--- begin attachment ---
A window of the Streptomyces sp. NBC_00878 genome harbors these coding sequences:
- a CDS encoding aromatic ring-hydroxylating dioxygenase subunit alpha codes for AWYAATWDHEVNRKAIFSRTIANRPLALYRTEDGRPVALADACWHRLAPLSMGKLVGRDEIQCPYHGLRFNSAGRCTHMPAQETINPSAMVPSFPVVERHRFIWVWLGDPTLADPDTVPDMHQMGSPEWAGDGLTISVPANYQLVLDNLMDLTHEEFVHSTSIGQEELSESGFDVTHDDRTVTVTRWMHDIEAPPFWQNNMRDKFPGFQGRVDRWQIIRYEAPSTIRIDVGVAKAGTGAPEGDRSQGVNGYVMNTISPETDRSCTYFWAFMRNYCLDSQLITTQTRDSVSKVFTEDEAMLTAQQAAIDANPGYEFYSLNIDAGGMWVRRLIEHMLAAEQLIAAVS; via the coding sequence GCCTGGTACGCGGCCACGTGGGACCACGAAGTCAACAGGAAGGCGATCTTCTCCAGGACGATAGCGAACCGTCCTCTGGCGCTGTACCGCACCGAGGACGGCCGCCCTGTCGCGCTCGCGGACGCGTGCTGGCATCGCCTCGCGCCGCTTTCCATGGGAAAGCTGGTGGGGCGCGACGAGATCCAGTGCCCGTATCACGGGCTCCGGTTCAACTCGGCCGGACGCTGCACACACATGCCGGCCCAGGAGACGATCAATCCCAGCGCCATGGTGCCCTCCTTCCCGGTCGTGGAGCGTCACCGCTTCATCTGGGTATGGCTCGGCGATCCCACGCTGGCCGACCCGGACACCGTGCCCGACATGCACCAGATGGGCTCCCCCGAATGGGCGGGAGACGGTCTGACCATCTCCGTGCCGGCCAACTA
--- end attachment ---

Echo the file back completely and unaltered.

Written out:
A window of the Streptomyces sp. NBC_00878 genome harbors these coding sequences:
- a CDS encoding aromatic ring-hydroxylating dioxygenase subunit alpha codes for AWYAATWDHEVNRKAIFSRTIANRPLALYRTEDGRPVALADACWHRLAPLSMGKLVGRDEIQCPYHGLRFNSAGRCTHMPAQETINPSAMVPSFPVVERHRFIWVWLGDPTLADPDTVPDMHQMGSPEWAGDGLTISVPANYQLVLDNLMDLTHEEFVHSTSIGQEELSESGFDVTHDDRTVTVTRWMHDIEAPPFWQNNMRDKFPGFQGRVDRWQIIRYEAPSTIRIDVGVAKAGTGAPEGDRSQGVNGYVMNTISPETDRSCTYFWAFMRNYCLDSQLITTQTRDSVSKVFTEDEAMLTAQQAAIDANPGYEFYSLNIDAGGMWVRRLIEHMLAAEQLIAAVS; via the coding sequence GCCTGGTACGCGGCCACGTGGGACCACGAAGTCAACAGGAAGGCGATCTTCTCCAGGACGATAGCGAACCGTCCTCTGGCGCTGTACCGCACCGAGGACGGCCGCCCTGTCGCGCTCGCGGACGCGTGCTGGCATCGCCTCGCGCCGCTTTCCATGGGAAAGCTGGTGGGGCGCGACGAGATCCAGTGCCCGTATCACGGGCTCCGGTTCAACTCGGCCGGACGCTGCACACACATGCCGGCCCAGGAGACGATCAATCCCAGCGCCATGGTGCCCTCCTTCCCGGTCGTGGAGCGTCACCGCTTCATCTGGGTATGGCTCGGCGATCCCACGCTGGCCGACCCGGACACCGTGCCCGACATGCACCAGATGGGCTCCCCCGAATGGGCGGGAGACGGTCTGACCATCTCCGTGCCGGCCAACTA